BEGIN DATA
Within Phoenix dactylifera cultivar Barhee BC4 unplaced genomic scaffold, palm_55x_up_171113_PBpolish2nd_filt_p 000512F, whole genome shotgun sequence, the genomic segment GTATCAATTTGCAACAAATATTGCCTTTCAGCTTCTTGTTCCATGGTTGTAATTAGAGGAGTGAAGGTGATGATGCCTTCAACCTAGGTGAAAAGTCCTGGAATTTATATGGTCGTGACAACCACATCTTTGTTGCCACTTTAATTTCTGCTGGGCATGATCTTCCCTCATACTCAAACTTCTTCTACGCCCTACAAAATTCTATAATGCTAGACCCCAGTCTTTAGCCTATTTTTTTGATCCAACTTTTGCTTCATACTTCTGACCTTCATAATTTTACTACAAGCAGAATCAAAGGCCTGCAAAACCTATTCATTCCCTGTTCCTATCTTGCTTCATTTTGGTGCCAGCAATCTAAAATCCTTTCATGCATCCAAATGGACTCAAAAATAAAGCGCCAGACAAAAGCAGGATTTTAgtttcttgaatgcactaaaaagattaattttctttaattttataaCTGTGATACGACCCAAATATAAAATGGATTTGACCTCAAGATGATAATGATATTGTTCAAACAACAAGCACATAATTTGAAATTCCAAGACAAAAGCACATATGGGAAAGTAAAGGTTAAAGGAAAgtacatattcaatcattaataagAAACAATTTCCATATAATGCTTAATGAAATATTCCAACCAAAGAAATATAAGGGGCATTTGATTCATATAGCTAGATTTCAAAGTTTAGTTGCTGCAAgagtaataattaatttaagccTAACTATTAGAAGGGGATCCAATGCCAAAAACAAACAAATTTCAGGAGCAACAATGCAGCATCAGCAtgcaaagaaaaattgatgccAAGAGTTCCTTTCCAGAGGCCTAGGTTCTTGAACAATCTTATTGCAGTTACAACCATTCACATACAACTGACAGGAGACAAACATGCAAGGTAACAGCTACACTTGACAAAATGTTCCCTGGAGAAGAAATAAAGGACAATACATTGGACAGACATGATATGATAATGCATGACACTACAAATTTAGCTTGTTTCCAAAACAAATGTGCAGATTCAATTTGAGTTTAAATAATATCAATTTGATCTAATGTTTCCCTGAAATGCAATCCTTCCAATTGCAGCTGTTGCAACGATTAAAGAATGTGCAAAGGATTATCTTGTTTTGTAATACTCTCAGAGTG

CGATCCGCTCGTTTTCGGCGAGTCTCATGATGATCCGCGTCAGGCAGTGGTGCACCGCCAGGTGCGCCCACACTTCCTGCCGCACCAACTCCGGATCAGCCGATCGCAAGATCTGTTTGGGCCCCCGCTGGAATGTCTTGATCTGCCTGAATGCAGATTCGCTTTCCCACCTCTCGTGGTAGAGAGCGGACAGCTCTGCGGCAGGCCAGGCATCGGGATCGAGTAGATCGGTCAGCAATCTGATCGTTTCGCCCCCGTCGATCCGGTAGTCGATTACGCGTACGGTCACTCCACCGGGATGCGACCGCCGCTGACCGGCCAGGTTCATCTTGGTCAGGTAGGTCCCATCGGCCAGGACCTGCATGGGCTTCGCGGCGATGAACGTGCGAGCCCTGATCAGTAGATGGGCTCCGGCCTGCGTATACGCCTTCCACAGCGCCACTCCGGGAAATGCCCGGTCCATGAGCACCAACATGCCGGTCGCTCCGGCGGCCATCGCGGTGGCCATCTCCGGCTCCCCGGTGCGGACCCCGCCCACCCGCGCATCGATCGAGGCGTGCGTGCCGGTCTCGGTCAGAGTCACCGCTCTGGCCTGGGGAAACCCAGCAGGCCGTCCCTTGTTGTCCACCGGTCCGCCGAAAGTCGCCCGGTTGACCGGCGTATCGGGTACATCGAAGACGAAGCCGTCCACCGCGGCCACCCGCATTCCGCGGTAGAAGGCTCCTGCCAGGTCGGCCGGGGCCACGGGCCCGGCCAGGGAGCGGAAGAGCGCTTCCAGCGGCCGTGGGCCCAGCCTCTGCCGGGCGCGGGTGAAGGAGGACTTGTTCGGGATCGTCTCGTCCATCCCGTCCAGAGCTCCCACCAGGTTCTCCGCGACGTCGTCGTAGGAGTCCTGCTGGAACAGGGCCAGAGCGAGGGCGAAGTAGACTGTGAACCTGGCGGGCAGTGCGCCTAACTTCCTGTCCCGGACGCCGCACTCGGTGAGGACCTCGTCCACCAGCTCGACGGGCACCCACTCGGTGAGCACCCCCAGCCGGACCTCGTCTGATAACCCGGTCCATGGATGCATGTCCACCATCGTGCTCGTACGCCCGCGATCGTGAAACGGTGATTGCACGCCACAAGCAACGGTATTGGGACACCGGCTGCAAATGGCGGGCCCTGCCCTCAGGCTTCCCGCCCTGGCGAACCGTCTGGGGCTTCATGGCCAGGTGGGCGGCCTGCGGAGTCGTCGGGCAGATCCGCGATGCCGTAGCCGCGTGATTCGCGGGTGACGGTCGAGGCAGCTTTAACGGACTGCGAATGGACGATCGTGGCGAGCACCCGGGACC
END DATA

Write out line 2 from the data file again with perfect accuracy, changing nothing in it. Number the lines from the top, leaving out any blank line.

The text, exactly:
CGATCCGCTCGTTTTCGGCGAGTCTCATGATGATCCGCGTCAGGCAGTGGTGCACCGCCAGGTGCGCCCACACTTCCTGCCGCACCAACTCCGGATCAGCCGATCGCAAGATCTGTTTGGGCCCCCGCTGGAATGTCTTGATCTGCCTGAATGCAGATTCGCTTTCCCACCTCTCGTGGTAGAGAGCGGACAGCTCTGCGGCAGGCCAGGCATCGGGATCGAGTAGATCGGTCAGCAATCTGATCGTTTCGCCCCCGTCGATCCGGTAGTCGATTACGCGTACGGTCACTCCACCGGGATGCGACCGCCGCTGACCGGCCAGGTTCATCTTGGTCAGGTAGGTCCCATCGGCCAGGACCTGCATGGGCTTCGCGGCGATGAACGTGCGAGCCCTGATCAGTAGATGGGCTCCGGCCTGCGTATACGCCTTCCACAGCGCCACTCCGGGAAATGCCCGGTCCATGAGCACCAACATGCCGGTCGCTCCGGCGGCCATCGCGGTGGCCATCTCCGGCTCCCCGGTGCGGACCCCGCCCACCCGCGCATCGATCGAGGCGTGCGTGCCGGTCTCGGTCAGAGTCACCGCTCTGGCCTGGGGAAACCCAGCAGGCCGTCCCTTGTTGTCCACCGGTCCGCCGAAAGTCGCCCGGTTGACCGGCGTATCGGGTACATCGAAGACGAAGCCGTCCACCGCGGCCACCCGCATTCCGCGGTAGAAGGCTCCTGCCAGGTCGGCCGGGGCCACGGGCCCGGCCAGGGAGCGGAAGAGCGCTTCCAGCGGCCGTGGGCCCAGCCTCTGCCGGGCGCGGGTGAAGGAGGACTTGTTCGGGATCGTCTCGTCCATCCCGTCCAGAGCTCCCACCAGGTTCTCCGCGACGTCGTCGTAGGAGTCCTGCTGGAACAGGGCCAGAGCGAGGGCGAAGTAGACTGTGAACCTGGCGGGCAGTGCGCCTAACTTCCTGTCCCGGACGCCGCACTCGGTGAGGACCTCGTCCACCAGCTCGACGGGCACCCACTCGGTGAGCACCCCCAGCCGGACCTCGTCTGATAACCCGGTCCATGGATGCATGTCCACCATCGTGCTCGTACGCCCGCGATCGTGAAACGGTGATTGCACGCCACAAGCAACGGTATTGGGACACCGGCTGCAAATGGCGGGCCCTGCCCTCAGGCTTCCCGCCCTGGCGAACCGTCTGGGGCTTCATGGCCAGGTGGGCGGCCTGCGGAGTCGTCGGGCAGATCCGCGATGCCGTAGCCGCGTGATTCGCGGGTGACGGTCGAGGCAGCTTTAACGGACTGCGAATGGACGATCGTGGCGAGCACCCGGGACC